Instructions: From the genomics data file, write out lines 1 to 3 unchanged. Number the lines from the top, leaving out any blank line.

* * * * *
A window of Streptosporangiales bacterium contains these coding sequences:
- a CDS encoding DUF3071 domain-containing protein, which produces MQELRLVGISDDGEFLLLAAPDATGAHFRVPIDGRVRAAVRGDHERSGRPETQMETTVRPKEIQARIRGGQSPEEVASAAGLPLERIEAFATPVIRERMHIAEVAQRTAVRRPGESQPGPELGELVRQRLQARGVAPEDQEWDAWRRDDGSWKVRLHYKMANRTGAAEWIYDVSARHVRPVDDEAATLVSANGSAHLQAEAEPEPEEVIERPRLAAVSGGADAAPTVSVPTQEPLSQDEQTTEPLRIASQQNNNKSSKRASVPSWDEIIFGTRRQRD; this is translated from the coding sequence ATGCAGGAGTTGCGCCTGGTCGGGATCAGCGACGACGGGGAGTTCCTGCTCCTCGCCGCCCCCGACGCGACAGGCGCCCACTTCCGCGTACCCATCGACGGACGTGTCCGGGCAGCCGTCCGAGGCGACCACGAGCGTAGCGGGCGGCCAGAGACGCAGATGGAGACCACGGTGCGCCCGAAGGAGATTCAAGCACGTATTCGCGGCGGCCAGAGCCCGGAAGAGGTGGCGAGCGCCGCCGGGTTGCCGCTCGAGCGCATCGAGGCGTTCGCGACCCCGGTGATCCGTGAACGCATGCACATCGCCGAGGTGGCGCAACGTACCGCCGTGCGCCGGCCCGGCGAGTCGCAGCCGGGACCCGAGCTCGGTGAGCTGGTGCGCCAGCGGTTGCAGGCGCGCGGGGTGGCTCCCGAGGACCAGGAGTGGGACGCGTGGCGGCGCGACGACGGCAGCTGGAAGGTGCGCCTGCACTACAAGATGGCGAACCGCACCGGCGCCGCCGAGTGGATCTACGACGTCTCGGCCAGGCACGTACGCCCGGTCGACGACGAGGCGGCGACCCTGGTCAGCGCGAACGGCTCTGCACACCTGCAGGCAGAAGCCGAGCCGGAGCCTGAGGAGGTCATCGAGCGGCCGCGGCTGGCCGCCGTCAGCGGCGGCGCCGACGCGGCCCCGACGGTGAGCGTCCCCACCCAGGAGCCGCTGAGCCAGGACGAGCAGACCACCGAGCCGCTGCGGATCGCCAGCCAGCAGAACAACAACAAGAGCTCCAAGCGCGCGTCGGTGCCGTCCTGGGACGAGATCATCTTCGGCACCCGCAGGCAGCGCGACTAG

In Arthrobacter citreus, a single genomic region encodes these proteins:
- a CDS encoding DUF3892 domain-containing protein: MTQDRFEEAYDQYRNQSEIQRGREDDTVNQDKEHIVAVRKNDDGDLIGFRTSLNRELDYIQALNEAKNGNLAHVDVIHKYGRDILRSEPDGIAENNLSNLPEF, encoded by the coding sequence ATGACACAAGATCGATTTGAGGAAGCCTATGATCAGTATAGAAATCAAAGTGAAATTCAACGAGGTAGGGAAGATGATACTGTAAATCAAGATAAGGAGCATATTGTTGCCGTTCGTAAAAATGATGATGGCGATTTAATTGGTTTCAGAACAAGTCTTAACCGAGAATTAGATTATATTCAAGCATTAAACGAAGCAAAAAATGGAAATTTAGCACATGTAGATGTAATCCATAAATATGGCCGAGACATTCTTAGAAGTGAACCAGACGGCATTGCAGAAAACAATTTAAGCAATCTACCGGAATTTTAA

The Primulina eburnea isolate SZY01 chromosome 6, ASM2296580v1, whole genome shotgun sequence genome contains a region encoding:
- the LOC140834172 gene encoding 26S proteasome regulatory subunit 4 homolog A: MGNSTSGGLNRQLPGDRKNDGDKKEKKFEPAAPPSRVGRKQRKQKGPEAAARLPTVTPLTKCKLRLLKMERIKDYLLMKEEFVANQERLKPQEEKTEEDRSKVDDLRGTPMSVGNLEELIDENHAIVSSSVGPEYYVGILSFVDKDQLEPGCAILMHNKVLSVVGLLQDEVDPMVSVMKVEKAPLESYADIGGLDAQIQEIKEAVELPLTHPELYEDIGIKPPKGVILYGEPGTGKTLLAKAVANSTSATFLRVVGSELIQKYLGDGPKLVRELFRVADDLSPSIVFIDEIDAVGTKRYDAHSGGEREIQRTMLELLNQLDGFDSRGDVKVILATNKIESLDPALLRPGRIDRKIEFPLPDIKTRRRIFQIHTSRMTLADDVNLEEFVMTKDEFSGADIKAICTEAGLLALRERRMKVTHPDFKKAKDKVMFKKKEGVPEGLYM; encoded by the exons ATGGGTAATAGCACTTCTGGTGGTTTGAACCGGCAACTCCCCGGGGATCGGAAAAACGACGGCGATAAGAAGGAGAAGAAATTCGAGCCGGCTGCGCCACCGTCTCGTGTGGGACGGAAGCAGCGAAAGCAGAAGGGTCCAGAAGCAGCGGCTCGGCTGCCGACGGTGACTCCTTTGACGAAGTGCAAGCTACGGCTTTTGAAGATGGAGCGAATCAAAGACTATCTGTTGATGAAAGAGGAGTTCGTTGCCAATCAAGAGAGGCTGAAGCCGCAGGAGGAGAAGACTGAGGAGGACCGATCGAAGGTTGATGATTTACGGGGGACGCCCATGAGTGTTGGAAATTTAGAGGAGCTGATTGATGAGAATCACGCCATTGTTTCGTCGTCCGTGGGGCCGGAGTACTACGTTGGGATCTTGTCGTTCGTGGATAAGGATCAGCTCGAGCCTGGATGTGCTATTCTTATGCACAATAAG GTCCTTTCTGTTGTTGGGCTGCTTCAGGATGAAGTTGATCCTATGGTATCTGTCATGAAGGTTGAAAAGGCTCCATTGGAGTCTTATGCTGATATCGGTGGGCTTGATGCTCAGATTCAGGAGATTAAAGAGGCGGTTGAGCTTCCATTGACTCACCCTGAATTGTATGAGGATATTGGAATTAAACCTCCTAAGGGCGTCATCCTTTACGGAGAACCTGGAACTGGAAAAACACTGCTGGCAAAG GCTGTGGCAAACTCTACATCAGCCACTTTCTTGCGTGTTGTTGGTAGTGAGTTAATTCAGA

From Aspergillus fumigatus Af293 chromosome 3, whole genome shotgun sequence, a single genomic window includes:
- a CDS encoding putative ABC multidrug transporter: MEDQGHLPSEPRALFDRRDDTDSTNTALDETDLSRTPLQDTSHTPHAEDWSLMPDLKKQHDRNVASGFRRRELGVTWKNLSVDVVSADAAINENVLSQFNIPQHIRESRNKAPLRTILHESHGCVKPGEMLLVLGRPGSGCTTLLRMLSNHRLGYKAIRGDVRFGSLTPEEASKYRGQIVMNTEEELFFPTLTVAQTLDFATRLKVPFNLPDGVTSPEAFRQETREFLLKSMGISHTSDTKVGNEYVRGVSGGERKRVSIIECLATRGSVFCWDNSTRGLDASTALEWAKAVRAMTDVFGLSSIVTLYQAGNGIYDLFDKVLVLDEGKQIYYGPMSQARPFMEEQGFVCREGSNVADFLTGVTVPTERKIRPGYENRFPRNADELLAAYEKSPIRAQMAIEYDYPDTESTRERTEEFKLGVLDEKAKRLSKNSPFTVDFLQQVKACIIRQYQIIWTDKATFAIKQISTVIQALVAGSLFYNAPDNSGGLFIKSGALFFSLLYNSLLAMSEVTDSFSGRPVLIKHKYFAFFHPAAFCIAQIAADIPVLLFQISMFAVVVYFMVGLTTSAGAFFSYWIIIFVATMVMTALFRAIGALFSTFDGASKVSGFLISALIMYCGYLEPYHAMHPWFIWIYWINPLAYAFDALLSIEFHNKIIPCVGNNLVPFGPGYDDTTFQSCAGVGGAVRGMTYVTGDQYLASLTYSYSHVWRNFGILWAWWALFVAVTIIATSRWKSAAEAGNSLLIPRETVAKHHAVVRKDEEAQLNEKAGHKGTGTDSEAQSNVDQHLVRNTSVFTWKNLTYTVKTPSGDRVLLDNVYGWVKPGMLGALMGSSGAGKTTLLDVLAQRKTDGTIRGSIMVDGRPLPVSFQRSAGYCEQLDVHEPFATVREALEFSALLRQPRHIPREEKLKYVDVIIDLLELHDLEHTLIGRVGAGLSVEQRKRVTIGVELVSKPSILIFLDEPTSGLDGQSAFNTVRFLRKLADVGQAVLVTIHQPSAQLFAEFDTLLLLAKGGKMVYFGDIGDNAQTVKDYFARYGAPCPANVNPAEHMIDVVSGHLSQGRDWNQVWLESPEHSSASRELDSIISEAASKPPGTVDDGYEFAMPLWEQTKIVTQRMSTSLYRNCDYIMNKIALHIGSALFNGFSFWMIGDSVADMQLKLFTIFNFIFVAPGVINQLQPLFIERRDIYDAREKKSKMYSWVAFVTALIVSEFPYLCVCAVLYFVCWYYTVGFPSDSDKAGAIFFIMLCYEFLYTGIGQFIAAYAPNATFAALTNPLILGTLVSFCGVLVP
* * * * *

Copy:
A window of Streptosporangiales bacterium contains these coding sequences:
- a CDS encoding DUF3071 domain-containing protein, which produces MQELRLVGISDDGEFLLLAAPDATGAHFRVPIDGRVRAAVRGDHERSGRPETQMETTVRPKEIQARIRGGQSPEEVASAAGLPLERIEAFATPVIRERMHIAEVAQRTAVRRPGESQPGPELGELVRQRLQARGVAPEDQEWDAWRRDDGSWKVRLHYKMANRTGAAEWIYDVSARHVRPVDDEAATLVSANGSAHLQAEAEPEPEEVIERPRLAAVSGGADAAPTVSVPTQEPLSQDEQTTEPLRIASQQNNNKSSKRASVPSWDEIIFGTRRQRD; this is translated from the coding sequence ATGCAGGAGTTGCGCCTGGTCGGGATCAGCGACGACGGGGAGTTCCTGCTCCTCGCCGCCCCCGACGCGACAGGCGCCCACTTCCGCGTACCCATCGACGGACGTGTCCGGGCAGCCGTCCGAGGCGACCACGAGCGTAGCGGGCGGCCAGAGACGCAGATGGAGACCACGGTGCGCCCGAAGGAGATTCAAGCACGTATTCGCGGCGGCCAGAGCCCGGAAGAGGTGGCGAGCGCCGCCGGGTTGCCGCTCGAGCGCATCGAGGCGTTCGCGACCCCGGTGATCCGTGAACGCATGCACATCGCCGAGGTGGCGCAACGTACCGCCGTGCGCCGGCCCGGCGAGTCGCAGCCGGGACCCGAGCTCGGTGAGCTGGTGCGCCAGCGGTTGCAGGCGCGCGGGGTGGCTCCCGAGGACCAGGAGTGGGACGCGTGGCGGCGCGACGACGGCAGCTGGAAGGTGCGCCTGCACTACAAGATGGCGAACCGCACCGGCGCCGCCGAGTGGATCTACGACGTCTCGGCCAGGCACGTACGCCCGGTCGACGACGAGGCGGCGACCCTGGTCAGCGCGAACGGCTCTGCACACCTGCAGGCAGAAGCCGAGCCGGAGCCTGAGGAGGTCATCGAGCGGCCGCGGCTGGCCGCCGTCAGCGGCGGCGCCGACGCGGCCCCGACGGTGAGCGTCCCCACCCAGGAGCCGCTGAGCCAGGACGAGCAGACCACCGAGCCGCTGCGGATCGCCAGCCAGCAGAACAACAACAAGAGCTCCAAGCGCGCGTCGGTGCCGTCCTGGGACGAGATCATCTTCGGCACCCGCAGGCAGCGCGACTAG

In Arthrobacter citreus, a single genomic region encodes these proteins: